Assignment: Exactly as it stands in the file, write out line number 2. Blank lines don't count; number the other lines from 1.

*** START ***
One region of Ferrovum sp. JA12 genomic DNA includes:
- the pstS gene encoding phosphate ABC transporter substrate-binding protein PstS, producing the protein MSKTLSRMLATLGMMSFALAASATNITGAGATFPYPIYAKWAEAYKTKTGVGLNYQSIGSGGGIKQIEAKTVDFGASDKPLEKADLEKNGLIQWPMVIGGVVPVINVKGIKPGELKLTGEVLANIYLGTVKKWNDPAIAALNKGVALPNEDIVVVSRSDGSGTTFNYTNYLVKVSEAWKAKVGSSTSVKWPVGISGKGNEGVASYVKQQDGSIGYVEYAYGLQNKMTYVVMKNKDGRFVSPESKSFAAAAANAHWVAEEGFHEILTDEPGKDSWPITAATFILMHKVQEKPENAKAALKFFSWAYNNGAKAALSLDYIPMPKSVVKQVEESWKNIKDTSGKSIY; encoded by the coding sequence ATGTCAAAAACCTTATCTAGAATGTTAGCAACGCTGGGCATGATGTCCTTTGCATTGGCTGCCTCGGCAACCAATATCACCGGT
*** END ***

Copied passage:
- the pstS gene encoding phosphate ABC transporter substrate-binding protein PstS, producing the protein MSKTLSRMLATLGMMSFALAASATNITGAGATFPYPIYAKWAEAYKTKTGVGLNYQSIGSGGGIKQIEAKTVDFGASDKPLEKADLEKNGLIQWPMVIGGVVPVINVKGIKPGELKLTGEVLANIYLGTVKKWNDPAIAALNKGVALPNEDIVVVSRSDGSGTTFNYTNYLVKVSEAWKAKVGSSTSVKWPVGISGKGNEGVASYVKQQDGSIGYVEYAYGLQNKMTYVVMKNKDGRFVSPESKSFAAAAANAHWVAEEGFHEILTDEPGKDSWPITAATFILMHKVQEKPENAKAALKFFSWAYNNGAKAALSLDYIPMPKSVVKQVEESWKNIKDTSGKSIY; encoded by the coding sequence ATGTCAAAAACCTTATCTAGAATGTTAGCAACGCTGGGCATGATGTCCTTTGCATTGGCTGCCTCGGCAACCAATATCACCGGT